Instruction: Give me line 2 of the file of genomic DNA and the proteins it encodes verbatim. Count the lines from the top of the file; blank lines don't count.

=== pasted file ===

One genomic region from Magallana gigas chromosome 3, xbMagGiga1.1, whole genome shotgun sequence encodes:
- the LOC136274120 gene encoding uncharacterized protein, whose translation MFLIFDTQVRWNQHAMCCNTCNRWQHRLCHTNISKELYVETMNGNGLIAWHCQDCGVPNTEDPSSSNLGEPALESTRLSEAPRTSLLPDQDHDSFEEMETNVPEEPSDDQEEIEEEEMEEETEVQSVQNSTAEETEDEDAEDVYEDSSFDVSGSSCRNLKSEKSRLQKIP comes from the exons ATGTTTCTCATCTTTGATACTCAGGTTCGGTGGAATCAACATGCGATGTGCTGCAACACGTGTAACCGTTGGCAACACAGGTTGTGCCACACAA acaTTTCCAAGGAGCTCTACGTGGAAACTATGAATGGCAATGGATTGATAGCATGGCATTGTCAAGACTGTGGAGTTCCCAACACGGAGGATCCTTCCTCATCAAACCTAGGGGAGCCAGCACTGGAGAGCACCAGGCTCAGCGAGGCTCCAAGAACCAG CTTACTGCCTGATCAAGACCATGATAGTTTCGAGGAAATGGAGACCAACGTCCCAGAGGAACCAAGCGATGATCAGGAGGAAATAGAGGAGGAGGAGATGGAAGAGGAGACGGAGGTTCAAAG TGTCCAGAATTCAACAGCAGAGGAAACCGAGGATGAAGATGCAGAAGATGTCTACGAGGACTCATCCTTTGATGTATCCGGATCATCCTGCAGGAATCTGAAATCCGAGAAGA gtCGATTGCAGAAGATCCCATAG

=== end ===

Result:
- the LOC136274120 gene encoding uncharacterized protein, whose translation MFLIFDTQVRWNQHAMCCNTCNRWQHRLCHTNISKELYVETMNGNGLIAWHCQDCGVPNTEDPSSSNLGEPALESTRLSEAPRTSLLPDQDHDSFEEMETNVPEEPSDDQEEIEEEEMEEETEVQSVQNSTAEETEDEDAEDVYEDSSFDVSGSSCRNLKSEKSRLQKIP comes from the exons ATGTTTCTCATCTTTGATACTCAGGTTCGGTGGAATCAACATGCGATGTGCTGCAACACGTGTAACCGTTGGCAACACAGGTTGTGCCACACAA acaTTTCCAAGGAGCTCTACGTGGAAACTATGAATGGCAATGGATTGATAGCATGGCATTGTCAAGACTGTGGAGTTCCCAACACGGAGGATCCTTCCTCATCAAACCTAGGGGAGCCAGCACTGGAGAGCACCAGGCTCAGCGAGGCTCCAAGAACCAG CTTACTGCCTGATCAAGACCATGATAGTTTCGAGGAAATGGAGACCAACGTCCCAGAGGAACCAAGCGATGATCAGGAGGAAATAGAGGAGGAGGAGATGGAAGAGGAGACGGAGGTTCAAAG TGTCCAGAATTCAACAGCAGAGGAAACCGAGGATGAAGATGCAGAAGATGTCTACGAGGACTCATCCTTTGATGTATCCGGATCATCCTGCAGGAATCTGAAATCCGAGAAGA gtCGATTGCAGAAGATCCCATAG